As in Knife of Dreams (and unlike Crossroads of Twilight), things happen in this book! There’s a growing sense of urgency throughout the novel, and everyone who can is pushing hard to have everything in place for the coming apocalypse. For some characters it’s a personal journey. For others it’s political. And for some, it’s simply geographical.

As far as meshing with the rest of the series goes, the only thing that stood out for me was that points of view would switch in the middle of a chapter more often than I expected. It’s not that Robert Jordan never did it, but I remember it being rare outside of the prologues. Brandon Sanderson is more likely to take what would have been two shorter, thematically linked chapters and combine them into one. Katie also noticed one spot early on that one character from Tarabon didn’t speak with the Taraboner dialect — but only the one instance, and one in which the phrasing would have been awkward. It still reads like a Wheel of Time book.

I wish Robert Jordan had been able to finish his epic himself, but it looks like we’re getting the next best thing.

Flash Forward Premiere was Awesome!

The first episode of Flash Forward is one of the best-constructed pilot episodes I’ve seen in a long time, especially of an arc-driven series. (I’ve been trying to think of the last show I saw where I didn’t feel like it took the cast or story a few episodes to get up to speed, and all I can come up with is Firefly.) In one hour, it managed to introduce a slew of characters, show the major world-changing event that sets the arc in motion, pose serious questions (both story-wise and philosophically), force characters to change, set up conflicting agendas and points of view, establish a mystery or two, and find a thematic conclusion to the episode that doesn’t feel like it’s just the first hour of a two- or three-hour show.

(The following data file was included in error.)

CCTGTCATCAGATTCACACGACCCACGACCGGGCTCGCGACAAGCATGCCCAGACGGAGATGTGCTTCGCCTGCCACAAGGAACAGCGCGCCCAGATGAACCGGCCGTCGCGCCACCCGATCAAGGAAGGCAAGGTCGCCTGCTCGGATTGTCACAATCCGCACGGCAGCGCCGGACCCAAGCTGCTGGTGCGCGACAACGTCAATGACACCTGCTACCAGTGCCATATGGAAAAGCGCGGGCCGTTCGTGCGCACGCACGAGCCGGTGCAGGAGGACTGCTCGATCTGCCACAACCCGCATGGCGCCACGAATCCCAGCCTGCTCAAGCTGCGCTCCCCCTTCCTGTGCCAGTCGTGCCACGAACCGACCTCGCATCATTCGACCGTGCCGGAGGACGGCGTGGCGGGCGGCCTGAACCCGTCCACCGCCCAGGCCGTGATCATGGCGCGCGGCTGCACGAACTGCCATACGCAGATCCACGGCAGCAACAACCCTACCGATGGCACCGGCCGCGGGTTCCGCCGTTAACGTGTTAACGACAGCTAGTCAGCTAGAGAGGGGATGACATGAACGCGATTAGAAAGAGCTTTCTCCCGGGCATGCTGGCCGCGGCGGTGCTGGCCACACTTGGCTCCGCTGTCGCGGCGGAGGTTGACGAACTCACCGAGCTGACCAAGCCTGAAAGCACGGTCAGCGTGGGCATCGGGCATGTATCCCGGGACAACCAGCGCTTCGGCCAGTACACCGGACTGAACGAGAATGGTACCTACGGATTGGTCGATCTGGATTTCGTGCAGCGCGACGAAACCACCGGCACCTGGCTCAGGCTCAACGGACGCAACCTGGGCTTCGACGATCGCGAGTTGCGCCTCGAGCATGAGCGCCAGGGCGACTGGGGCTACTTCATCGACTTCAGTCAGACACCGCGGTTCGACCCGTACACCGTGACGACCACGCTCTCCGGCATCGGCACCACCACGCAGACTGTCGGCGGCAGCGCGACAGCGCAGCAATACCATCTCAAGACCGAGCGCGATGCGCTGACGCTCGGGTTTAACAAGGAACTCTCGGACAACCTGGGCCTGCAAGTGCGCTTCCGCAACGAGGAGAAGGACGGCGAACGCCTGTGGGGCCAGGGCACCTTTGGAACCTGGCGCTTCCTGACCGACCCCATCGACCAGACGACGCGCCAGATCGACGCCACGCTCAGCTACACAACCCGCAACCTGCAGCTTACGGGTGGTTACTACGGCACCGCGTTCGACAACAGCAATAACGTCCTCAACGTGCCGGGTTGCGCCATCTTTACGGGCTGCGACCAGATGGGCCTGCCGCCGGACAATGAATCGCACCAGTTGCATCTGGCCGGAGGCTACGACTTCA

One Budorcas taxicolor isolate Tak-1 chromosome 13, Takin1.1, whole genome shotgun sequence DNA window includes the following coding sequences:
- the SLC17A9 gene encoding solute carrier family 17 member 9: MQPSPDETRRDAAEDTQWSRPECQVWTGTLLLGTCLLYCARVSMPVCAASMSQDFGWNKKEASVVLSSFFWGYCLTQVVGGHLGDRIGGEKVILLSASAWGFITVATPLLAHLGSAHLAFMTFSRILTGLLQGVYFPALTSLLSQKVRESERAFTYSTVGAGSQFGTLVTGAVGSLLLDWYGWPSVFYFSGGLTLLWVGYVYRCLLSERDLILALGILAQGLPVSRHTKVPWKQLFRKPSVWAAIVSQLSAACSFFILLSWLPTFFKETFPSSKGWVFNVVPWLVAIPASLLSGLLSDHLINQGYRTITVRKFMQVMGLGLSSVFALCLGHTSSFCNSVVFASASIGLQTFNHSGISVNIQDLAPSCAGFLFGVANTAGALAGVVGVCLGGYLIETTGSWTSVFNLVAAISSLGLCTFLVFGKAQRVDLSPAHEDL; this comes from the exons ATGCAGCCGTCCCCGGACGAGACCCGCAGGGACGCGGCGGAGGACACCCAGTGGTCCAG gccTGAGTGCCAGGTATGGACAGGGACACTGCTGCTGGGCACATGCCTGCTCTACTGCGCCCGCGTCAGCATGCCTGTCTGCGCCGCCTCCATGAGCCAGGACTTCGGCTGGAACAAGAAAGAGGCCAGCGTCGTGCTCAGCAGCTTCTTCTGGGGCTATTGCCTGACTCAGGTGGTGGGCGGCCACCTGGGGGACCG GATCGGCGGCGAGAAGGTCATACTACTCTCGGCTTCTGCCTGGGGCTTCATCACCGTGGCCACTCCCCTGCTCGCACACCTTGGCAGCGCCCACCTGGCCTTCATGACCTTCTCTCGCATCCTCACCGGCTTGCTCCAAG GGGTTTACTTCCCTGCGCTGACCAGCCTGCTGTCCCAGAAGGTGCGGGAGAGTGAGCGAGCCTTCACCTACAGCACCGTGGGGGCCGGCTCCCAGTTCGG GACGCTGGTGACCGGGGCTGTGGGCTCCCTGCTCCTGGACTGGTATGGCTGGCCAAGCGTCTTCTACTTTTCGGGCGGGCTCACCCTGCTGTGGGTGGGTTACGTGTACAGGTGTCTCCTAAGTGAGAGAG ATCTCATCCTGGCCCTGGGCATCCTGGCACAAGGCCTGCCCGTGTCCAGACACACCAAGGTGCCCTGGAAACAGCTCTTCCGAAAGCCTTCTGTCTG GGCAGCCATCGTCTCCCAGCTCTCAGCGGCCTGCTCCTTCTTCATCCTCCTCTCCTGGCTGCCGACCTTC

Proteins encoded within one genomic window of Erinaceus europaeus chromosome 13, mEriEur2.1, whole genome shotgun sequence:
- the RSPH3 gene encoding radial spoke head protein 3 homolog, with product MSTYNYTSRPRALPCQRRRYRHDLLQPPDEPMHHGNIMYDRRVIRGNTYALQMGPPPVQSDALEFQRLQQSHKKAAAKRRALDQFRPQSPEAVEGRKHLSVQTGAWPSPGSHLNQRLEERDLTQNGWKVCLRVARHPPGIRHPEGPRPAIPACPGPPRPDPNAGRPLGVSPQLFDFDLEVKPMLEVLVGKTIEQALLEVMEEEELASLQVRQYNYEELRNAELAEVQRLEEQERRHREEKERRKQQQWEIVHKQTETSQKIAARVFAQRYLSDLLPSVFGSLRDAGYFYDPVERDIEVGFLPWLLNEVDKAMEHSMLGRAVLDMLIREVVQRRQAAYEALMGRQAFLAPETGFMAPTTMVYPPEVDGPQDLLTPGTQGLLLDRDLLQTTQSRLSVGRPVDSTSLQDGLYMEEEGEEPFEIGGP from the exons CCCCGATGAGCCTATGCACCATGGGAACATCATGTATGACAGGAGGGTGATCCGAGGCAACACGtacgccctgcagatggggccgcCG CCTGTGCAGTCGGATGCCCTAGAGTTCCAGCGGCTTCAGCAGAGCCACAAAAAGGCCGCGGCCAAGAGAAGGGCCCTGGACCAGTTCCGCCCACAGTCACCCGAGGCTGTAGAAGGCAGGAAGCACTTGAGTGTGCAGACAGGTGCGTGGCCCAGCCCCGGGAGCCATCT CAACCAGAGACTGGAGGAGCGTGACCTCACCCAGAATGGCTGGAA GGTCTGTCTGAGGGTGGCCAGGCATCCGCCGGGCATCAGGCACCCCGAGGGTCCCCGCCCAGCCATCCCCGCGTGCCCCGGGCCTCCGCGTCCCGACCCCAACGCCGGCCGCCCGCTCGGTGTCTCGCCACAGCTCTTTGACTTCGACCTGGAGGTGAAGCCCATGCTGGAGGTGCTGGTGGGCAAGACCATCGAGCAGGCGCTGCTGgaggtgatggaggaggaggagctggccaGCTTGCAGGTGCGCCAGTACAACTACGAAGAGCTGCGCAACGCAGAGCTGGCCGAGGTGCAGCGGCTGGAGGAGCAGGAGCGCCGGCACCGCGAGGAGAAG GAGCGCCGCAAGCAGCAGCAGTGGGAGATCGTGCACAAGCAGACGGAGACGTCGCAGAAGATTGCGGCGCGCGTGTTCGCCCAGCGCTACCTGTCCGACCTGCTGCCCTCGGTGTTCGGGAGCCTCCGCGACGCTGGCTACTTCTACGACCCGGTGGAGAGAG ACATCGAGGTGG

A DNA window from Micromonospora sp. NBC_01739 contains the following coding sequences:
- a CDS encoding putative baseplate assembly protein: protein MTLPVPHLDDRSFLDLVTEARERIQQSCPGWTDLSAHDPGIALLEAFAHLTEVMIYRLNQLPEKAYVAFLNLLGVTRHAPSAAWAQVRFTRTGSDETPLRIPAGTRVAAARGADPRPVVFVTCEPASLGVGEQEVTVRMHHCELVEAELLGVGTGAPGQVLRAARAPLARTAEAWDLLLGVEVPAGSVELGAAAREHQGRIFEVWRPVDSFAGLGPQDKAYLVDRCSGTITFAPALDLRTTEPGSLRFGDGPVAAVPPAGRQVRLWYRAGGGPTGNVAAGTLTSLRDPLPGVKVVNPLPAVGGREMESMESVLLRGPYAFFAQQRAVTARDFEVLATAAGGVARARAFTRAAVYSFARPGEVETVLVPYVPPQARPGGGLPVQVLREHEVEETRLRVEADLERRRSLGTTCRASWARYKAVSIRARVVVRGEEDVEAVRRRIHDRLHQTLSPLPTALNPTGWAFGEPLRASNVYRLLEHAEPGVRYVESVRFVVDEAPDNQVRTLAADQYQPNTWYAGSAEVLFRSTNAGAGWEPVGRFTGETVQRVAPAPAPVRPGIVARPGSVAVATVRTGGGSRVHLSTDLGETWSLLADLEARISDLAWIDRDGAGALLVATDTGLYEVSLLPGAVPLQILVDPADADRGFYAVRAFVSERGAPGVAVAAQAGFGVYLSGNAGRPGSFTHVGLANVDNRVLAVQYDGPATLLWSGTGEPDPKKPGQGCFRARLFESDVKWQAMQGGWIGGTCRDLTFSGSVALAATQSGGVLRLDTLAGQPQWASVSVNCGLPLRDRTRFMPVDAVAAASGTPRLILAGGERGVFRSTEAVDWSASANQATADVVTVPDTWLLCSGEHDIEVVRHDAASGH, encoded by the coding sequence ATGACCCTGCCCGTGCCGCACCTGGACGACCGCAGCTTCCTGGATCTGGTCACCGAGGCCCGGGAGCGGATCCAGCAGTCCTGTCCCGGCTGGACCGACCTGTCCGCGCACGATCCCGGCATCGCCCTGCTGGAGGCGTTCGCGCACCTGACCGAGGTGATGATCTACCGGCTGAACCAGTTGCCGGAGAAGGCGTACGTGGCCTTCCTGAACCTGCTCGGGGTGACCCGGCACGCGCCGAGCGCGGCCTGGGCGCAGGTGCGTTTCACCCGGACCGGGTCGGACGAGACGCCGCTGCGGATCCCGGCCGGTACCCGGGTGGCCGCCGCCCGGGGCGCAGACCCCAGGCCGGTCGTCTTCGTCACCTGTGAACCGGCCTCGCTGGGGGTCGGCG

Most shows would take two hours to do all that, or pick and choose to cram it into one. (They even found time for a car chase.)

One of the things that really impressed me was that, just using one episode’s worth of characters, they showed the beginnings of so many totally different ways of looking at humanity’s glimpse of the future, whether through hope, fear, or simply confusion. From what they said at Comic-Con, one of the ideas is to be able to expand this to theoretically anyone in the world.

The extended preview of upcoming episodes (a flash forward to Flashforward!) seemed to be making a great effort to say that yes, they’ll be answering questions, and no, you won’t have to wait 3 years to find out what the heck is going on (unlike that other show with Sonya Walger, Dominic Monaghan, and Oceanic Airlines).

There were a couple of moments that I thought were forced, though the only one that really stands out was the immediate juxtaposition of the “we’re being punished” and “this is a gift” reactions.

Adaptation


They did a good job of taking the source material, Robert J. Sawyer’s novel Flashforward (I’m getting really confused as to whether the TV series has a space in the title or not, but the book definitely doesn’t), and making something that’s recognizably the same idea, but telling a new story with it. It has the benefit of all the thought he put into it:

  • What are all the consequences of everyone blacking out for two minutes?
  • If everyone experiences his or her own future at the same instant, what about people who are asleep at that time?
  • How do you determine whether people are seeing different possible futures or the same future?
  • How do you determine whether the future can be changed? (It’s a common enough storytelling trope, but how would you scientifically prove it?)

And so on. But they can tell a larger story, with more characters…and still surprise people who read the book. I don’t know whether they plan on using a similar explanation for what caused the event, or whether the TV version will come down on the side of “The future is not set” or “You can’t fight fate” (though I expect it will be the former, for storytelling reasons). And there was a moment a few minutes before the end that just came out of nowhere and left me thinking, “Wait, what???

The book is definitely worth reading, especially if you like science fiction of the “what would happen if…?” variety, and it looks like it probably won’t spoil much.

Recent Reading: Flashforward

FlashforwardEarlier this month I read Robert J. Sawyer’s novel, Flashforward. It’s about what happens after, during a scientific experiment, the entire population of the world blacks out for two minutes and sees a vision of what they will be doing twenty years from now. It focuses on the question of free will, and looks at the different ways people might react to learning exactly what their future has in store.

Like most of Sawyer’s stuff, It’s a good, fast read that makes you think. It’s also been in the news lately, since ABC is developing it as a TV series to pick up the Lost audience as that show wraps up, and they’ve been announcing casting for the pilot.

I’ve posted a review of Flashforward at Speed Force.